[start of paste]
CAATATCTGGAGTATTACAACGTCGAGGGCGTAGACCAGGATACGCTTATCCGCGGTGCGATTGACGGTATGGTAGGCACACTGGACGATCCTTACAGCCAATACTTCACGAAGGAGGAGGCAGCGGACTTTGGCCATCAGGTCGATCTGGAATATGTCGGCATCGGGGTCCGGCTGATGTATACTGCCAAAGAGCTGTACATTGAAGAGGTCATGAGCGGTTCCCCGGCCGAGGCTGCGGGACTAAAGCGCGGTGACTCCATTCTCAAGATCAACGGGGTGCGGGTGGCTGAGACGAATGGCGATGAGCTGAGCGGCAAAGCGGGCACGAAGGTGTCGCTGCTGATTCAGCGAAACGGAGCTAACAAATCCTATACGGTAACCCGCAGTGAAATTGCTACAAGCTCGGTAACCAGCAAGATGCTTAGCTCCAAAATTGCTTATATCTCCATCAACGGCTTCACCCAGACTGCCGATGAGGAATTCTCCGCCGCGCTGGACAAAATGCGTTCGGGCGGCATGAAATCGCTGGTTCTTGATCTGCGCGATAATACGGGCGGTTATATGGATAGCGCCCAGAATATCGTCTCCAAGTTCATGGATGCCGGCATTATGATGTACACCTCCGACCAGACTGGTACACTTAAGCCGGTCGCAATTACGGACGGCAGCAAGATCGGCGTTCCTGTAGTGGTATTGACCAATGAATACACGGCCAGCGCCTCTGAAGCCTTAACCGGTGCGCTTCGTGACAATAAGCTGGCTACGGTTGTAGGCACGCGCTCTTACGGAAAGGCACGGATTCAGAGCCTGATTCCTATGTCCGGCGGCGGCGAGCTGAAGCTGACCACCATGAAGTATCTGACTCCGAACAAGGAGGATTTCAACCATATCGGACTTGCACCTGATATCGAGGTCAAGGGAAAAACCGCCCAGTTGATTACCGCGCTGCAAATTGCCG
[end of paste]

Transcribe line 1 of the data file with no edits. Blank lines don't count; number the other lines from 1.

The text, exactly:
CAATATCTGGAGTATTACAACGTCGAGGGCGTAGACCAGGATACGCTTATCCGCGGTGCGATTGACGGTATGGTAGGCACACTGGACGATCCTTACAGCCAATACTTCACGAAGGAGGAGGCAGCGGACTTTGGCCATCAGGTCGATCTGGAATATGTCGGCATCGGGGTCCGGCTGATGTATACTGCCAAAGAGCTGTACATTGAAGAGGTCATGAGCGGTTCCCCGGCCGAGGCTGCGGGACTAAAGCGCGGTGACTCCATTCTCAAGATCAACGGGGTGCGGGTGGCTGAGACGAATGGCGATGAGCTGAGCGGCAAAGCGGGCACGAAGGTGTCGCTGCTGATTCAGCGAAACGGAGCTAACAAATCCTATACGGTAACCCGCAGTGAAATTGCTACAAGCTCGGTAACCAGCAAGATGCTTAGCTCCAAAATTGCTTATATCTCCATCAACGGCTTCACCCAGACTGCCGATGAGGAATTCTCCGCCGCGCTGGACAAAATGCGTTCGGGCGGCATGAAATCGCTGGTTCTTGATCTGCGCGATAATACGGGCGGTTATATGGATAGCGCCCAGAATATCGTCTCCAAGTTCATGGATGCCGGCATTATGATGTACACCTCCGACCAGACTGGTACACTTAAGCCGGTCGCAATTACGGACGGCAGCAAGATCGGCGTTCCTGTAGTGGTATTGACCAATGAATACACGGCCAGCGCCTCTGAAGCCTTAACCGGTGCGCTTCGTGACAATAAGCTGGCTACGGTTGTAGGCACGCGCTCTTACGGAAAGGCACGGATTCAGAGCCTGATTCCTATGTCCGGCGGCGGCGAGCTGAAGCTGACCACCATGAAGTATCTGACTCCGAACAAGGAGGATTTCAACCATATCGGACTTGCACCTGATATCGAGGTCAAGGGAAAAACCGCCCAGTTGATTACCGCGCTGCAAATTGCCG